Here, we try to address some of the challenges faced during the discovery of biological activity in polymers. For instance, identifying structure-activity relationships for polymers is often confounded by the nature of the polymerisation: Kinetics of polymerisation is affected by the nature of the polymers often leading to polymers with very different lengths and topologies for different monomers. Post-polymerisation is often used to address this limitation. However, most of the current post-polymerisation chemistries are done in organic solvents, and thus, libraries of polymers have to be purified before identifying their biological activity.
To address these limitations, we have investigated the use of poly(acryloyl hydrazide)s, that can be readily reacted under aqueous condition to yield functional polymers. Moreover, these functional polymer can be evaluated, under biological relevant conditions, without the need for purification/isolation steps. The effciency of the hydrazide-aldehyde coupling is modulated by tuning the reaction conditions, including the use of both aqueous and organic conditions, to yield polymers with a consistent degree of functionalisation. You can find more details in Crisan, D. et al. Poly(acryloyl hydrazide) as a versatile scaffold for the preparation of functional polymers: Synthesis and post-polymerisation modification. Polym. Chem. (2017).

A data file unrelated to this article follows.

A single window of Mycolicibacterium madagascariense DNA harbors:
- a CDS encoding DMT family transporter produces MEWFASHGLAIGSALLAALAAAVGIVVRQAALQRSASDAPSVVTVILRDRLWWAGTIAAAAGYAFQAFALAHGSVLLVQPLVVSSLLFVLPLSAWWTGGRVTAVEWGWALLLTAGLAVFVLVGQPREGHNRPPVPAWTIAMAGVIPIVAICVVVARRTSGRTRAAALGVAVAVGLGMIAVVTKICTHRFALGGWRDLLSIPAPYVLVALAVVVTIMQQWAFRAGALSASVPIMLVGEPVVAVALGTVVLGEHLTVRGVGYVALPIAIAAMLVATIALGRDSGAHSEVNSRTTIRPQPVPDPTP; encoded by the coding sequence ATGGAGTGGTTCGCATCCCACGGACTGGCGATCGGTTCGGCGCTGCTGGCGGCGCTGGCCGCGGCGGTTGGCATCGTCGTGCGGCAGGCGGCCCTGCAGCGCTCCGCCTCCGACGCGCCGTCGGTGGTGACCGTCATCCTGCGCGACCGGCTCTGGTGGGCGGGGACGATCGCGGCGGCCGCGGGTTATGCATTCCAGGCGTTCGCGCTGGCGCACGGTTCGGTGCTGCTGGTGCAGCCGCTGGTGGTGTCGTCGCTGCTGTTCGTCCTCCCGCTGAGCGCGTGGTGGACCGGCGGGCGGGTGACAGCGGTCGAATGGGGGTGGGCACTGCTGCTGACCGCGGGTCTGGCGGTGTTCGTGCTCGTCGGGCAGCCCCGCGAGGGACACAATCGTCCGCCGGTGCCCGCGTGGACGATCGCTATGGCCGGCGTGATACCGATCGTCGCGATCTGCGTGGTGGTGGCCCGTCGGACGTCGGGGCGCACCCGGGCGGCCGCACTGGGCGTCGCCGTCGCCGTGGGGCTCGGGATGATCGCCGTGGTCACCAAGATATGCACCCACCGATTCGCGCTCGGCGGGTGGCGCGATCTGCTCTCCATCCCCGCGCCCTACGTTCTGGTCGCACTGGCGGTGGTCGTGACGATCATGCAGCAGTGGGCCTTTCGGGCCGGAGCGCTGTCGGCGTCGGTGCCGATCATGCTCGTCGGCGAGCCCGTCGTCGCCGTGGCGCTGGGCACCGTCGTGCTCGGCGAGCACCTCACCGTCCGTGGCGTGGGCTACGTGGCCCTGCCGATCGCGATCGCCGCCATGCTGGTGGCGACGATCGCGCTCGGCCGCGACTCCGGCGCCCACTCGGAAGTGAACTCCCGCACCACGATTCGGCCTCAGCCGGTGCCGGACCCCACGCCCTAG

In collaboration with Javier Montenegro (USC, E), we have demonstrated the potential of this approach in the synthesis of novel polymeric amphiphiles capable of delivering siRNA. Our methodology has allowed the rapid identification of a supramolecular polymeric vector with excellent efficiency and reproducibility for the delivery of siRNA into human cells (HeLa-EGFP), and better performance than one of the best commercial reagents (lipofectamine RNAiMAX). You can read the full paper in J. M. Priegue et al., In Situ Functionalized Polymers for siRNA Delivery. Angew. Chem., Int. Ed. (2016), doi:10.1002/anie.201601441.